dogs mimic their owners’ behavior—and their language!

AH, THE QUIRKS of human lan­guage, es­pe­cially re­garding the con­crete world in which we live, rather than the made-up world of the rational—and hope­fully ratiocinating—human brain/mind. The “cre­ation of words that im­i­tate nat­ural sounds” is known as ono­matopoeia (Merriam-Webster), a past-time that has ap­par­ently en­gaged and de­lighted hu­mans since we stum­bled upon/invented language.

Those an­i­mals that make sounds with the least amount of vari­ance tend to have ono­matopo­et­i­cally sim­ilar sounds as­signed them in var­ious lan­guages. For ex­ample, nearly every lan­guage has a cow making moo-like noise, while most cats meow, and all cuckoos go cuckoo. *

But what of man’s best friend? That is a very dif­ferent story in­deed. The sounds at­trib­uted to dogs in var­ious lan­guages varies as much as dogs vary in ap­pear­ance and per­son­ality. Here are some of the enor­mous vari­a­tions of the dog’s sound in var­ious languages:

Al­a­banian: ham ham
Catalan, bup bup
• Chi­nese,
wang wang
• Greek,
gav gav
Ice­landic, voff voff
• In­done­sian,
gong gong
• Uk­tranian,
haf haf

And those ras­cally Ital­ians give it the same sound as Eng­lish but spell it bau bau!

This dog has been re­mark­ably well trained, al­though readers should not think that they can du­pli­cate this suc­cess with their own pets.

Dogs develop regional accents

Ac­cording to the Ca­nine Be­hav­iour Centre, dogs can even de­velop re­gional ac­cents! CBC re­searchers con­cluded that “dogs im­i­tate their owners in order to bond with them; the closer the bond, the closer the sim­i­larity in sound.”

As for bonding, anec­dotes, jokes, and car­toons abound con­cerning the sim­i­larity in ap­pear­ance (and often, the dis­po­si­tion and tem­pera­ment) of many dogs to their owners.

In Dis­ney’s 101 Dal­ma­tians (the an­i­mated film from 1961), the ca­nine pro­tag­o­nist Pongo de­cides to hook up his owner, peren­nial bach­elor and human pro­tag­o­nist Roger Rad­cliffe, with a human mate. He does this by checking out the dogs that are at­tached to the avail­able hu­mans. In a cute bit of girl-watching, Pongo checks out var­ious pair­ings and eval­u­ates them. 1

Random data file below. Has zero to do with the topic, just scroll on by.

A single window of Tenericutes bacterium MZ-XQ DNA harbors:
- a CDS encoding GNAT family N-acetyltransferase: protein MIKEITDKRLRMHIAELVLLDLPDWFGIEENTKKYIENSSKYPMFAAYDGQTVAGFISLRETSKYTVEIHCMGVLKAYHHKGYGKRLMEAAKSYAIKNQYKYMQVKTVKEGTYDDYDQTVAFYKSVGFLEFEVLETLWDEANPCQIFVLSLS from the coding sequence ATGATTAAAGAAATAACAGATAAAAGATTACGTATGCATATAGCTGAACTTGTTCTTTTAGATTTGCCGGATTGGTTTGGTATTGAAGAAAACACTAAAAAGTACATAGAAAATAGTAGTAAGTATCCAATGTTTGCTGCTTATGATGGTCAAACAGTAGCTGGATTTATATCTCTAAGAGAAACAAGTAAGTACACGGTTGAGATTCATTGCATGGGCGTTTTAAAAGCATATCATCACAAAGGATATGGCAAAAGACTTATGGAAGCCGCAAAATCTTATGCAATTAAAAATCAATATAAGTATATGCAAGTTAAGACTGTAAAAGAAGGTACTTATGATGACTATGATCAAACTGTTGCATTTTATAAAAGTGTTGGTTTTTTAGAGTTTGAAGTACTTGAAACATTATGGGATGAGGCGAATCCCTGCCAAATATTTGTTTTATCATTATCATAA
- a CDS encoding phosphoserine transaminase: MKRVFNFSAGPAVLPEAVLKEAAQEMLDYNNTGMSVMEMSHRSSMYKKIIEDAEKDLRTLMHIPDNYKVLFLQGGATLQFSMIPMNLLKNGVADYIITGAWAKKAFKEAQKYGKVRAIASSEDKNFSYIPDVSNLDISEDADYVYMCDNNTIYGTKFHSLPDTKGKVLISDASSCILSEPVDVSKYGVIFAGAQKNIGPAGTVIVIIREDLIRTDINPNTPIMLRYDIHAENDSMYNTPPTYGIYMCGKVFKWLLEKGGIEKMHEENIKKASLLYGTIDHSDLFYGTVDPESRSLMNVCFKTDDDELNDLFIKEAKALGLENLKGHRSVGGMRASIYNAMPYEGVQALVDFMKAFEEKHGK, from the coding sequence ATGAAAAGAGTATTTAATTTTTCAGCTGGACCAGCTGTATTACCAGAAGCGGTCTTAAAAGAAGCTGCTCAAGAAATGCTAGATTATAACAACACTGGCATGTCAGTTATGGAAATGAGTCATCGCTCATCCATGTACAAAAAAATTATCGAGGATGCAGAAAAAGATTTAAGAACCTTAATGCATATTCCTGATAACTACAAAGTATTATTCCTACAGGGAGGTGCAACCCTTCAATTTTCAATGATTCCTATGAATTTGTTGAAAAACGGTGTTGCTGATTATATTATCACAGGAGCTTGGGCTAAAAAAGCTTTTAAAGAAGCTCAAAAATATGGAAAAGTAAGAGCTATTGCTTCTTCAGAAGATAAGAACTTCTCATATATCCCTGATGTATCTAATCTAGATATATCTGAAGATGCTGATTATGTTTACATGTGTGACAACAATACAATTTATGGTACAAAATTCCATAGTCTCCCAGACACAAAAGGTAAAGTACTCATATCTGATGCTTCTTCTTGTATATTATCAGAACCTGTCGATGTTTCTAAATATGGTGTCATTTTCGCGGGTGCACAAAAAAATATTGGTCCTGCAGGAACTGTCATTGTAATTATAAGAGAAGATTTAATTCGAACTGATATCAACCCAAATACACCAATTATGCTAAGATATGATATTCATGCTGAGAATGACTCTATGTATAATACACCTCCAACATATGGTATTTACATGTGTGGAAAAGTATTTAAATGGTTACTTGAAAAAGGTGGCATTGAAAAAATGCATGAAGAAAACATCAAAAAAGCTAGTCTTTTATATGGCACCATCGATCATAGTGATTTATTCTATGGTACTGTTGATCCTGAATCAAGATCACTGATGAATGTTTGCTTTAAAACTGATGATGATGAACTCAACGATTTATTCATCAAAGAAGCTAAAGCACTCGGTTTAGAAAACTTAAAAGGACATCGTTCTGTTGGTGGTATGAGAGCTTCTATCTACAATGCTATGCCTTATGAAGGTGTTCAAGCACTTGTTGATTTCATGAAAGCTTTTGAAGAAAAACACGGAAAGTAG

Il­lus­tra­tion by Disney studio artists of var­ious types of dogs and their people from the movie 101 Dal­ma­tians (1961).

Dogs also imitate our actions

And this ex­ample isn’t that far off base: ac­cording to John Lloyd and John Mitchin­son’s won­derful The Book Of Gen­eral Ig­no­rance, dogs mimic their owners’ be­havior: “A ter­rier owned by a young family will tend to be lively and dif­fi­cult to con­trol. The same dog living with an old lady will end up quiet, in­ac­tive and prone to long pe­riods of sleep.” (page 40) 2

In a re­lated topic, dogs also im­i­tate our ac­tions, even if we are not al­ways aware that they are doing so: “The next time your dog digs a hole in the back­yard after watching you garden, don’t punish him. He’s just im­i­tating you. A new study re­veals that our ca­nine pals are ca­pable of copying our be­havior as long as 10 min­utes after it’s hap­pened. The ability is con­sid­ered men­tally de­manding and, until this dis­covery, some­thing that only hu­mans and apes were known to do.”